At present, this challenge from Amazon is purely hypothetical. The company has given no indication whatsoever that it intends to follow the path laid out here today. Investors today have nothing to worry about in the short and medium term.

In fact, the success of Amazon Local Register would also be a success for Visa and MasterCard. In the current industry structure, any new portal that accepts payments over the Visa or MasterCard network is a win-win situation.

However, if I were an executive at Visa or MasterCard, I'd be working very hard to get in front of this threat, and cover my flank, however low the probability. Time and again, established giants have been brought down by new technologies that seemingly come out of nowhere. It's always a long shot until it happens.

Your credit card may soon be completely worthless
The plastic in your wallet is about to go the way of the typewriter, the VCR, and the eight-track tape player. When it does, a handful of investors could stand to get very rich. You can join them -- but you must act now. An eye-opening new presentation reveals the full story on why your credit card is about to be worthless -- and highlights one little-known company sitting at the epicenter of an earth-shaking movement that could hand early investors the kind of profits we haven't seen since the dot-com days. Click here to watch this stunning video.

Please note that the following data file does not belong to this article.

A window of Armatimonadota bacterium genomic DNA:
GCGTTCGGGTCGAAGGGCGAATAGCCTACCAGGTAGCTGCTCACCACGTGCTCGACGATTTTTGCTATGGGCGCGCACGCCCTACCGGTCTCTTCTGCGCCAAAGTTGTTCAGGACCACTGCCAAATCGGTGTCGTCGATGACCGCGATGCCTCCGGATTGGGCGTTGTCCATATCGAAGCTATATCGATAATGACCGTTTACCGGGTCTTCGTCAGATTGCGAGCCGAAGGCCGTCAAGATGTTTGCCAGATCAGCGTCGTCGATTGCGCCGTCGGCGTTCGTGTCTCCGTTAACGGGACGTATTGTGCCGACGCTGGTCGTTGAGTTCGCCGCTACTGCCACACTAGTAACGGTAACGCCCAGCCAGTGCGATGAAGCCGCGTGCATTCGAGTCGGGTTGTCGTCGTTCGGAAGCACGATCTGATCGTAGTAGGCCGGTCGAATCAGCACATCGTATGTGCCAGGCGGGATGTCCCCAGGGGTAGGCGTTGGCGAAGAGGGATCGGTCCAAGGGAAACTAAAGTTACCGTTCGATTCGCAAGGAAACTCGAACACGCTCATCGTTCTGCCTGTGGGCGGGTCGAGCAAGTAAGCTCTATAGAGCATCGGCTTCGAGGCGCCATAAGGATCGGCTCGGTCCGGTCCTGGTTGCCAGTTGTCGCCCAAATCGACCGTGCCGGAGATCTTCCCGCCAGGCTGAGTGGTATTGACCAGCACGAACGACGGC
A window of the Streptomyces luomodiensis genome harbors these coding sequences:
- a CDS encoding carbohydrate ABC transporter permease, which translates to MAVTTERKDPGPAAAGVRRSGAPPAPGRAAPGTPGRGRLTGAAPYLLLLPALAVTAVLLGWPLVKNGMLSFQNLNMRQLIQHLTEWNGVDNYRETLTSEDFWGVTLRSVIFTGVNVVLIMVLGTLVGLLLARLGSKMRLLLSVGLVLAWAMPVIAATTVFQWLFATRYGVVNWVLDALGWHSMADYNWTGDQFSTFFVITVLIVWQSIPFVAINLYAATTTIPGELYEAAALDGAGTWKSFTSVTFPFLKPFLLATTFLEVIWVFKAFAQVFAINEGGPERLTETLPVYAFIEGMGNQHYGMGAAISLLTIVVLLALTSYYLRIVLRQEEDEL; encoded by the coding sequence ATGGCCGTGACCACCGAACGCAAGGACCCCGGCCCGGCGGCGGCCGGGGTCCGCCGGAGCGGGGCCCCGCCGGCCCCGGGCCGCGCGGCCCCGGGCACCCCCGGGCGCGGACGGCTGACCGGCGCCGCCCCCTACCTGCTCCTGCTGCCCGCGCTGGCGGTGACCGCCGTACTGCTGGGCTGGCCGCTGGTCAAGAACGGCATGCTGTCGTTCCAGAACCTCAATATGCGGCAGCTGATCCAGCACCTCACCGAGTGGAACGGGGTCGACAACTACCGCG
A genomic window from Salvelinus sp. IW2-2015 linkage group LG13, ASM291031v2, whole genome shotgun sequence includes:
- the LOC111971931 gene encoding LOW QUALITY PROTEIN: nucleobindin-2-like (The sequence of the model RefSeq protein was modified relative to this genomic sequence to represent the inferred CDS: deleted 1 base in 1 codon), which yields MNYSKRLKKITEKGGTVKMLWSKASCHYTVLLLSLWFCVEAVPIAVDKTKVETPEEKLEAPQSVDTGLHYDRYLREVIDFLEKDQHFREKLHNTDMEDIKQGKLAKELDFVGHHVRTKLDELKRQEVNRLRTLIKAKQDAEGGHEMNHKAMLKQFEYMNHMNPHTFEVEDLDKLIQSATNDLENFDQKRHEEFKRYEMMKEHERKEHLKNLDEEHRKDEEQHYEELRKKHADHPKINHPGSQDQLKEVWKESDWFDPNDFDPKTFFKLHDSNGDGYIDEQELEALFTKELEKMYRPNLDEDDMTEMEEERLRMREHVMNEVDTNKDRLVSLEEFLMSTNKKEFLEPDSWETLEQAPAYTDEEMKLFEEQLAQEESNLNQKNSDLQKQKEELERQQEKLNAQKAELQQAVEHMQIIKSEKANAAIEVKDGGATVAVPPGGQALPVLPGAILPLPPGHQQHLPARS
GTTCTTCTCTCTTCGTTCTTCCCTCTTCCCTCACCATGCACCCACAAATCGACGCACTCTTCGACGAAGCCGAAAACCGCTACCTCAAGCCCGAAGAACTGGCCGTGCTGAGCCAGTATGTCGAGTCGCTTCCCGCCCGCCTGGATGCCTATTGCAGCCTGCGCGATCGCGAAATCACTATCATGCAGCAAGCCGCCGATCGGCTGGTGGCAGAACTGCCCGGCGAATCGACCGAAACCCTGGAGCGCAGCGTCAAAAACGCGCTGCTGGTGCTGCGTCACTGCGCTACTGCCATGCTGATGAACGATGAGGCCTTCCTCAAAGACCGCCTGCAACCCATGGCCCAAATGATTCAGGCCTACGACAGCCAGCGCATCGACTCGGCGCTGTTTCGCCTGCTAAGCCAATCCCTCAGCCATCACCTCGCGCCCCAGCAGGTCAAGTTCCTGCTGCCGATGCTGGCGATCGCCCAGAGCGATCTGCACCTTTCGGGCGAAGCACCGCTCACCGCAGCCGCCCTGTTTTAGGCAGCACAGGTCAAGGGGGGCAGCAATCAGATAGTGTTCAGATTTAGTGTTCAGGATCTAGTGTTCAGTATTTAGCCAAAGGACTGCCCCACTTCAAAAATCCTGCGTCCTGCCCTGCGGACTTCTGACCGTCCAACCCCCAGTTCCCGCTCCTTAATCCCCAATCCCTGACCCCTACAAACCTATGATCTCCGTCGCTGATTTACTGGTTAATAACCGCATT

Jay Jenkins has no position in any stocks mentioned. The Motley Fool recommends, Apple,Google (A shares), Google (C shares), MasterCard, and Visa. The Motley Fool owns shares of, Apple,Google (A shares), Google (C shares), MasterCard, and Visa. Try any of our Foolish newsletter services free for 30 days. We Fools may not all hold the same opinions, but we all believe that considering a diverse range of insights makes us better investors. The Motley Fool has a disclosure policy.

4 in 5 Americans Are Ignoring Buffett's Warning

Don't be one of them.

Jun 12, 2015 at 5:01PM

Admitting fear is difficult.

So you can imagine how shocked I was to find out Warren Buffett recently told a select number of investors about the cutting-edge technology that's keeping him awake at night.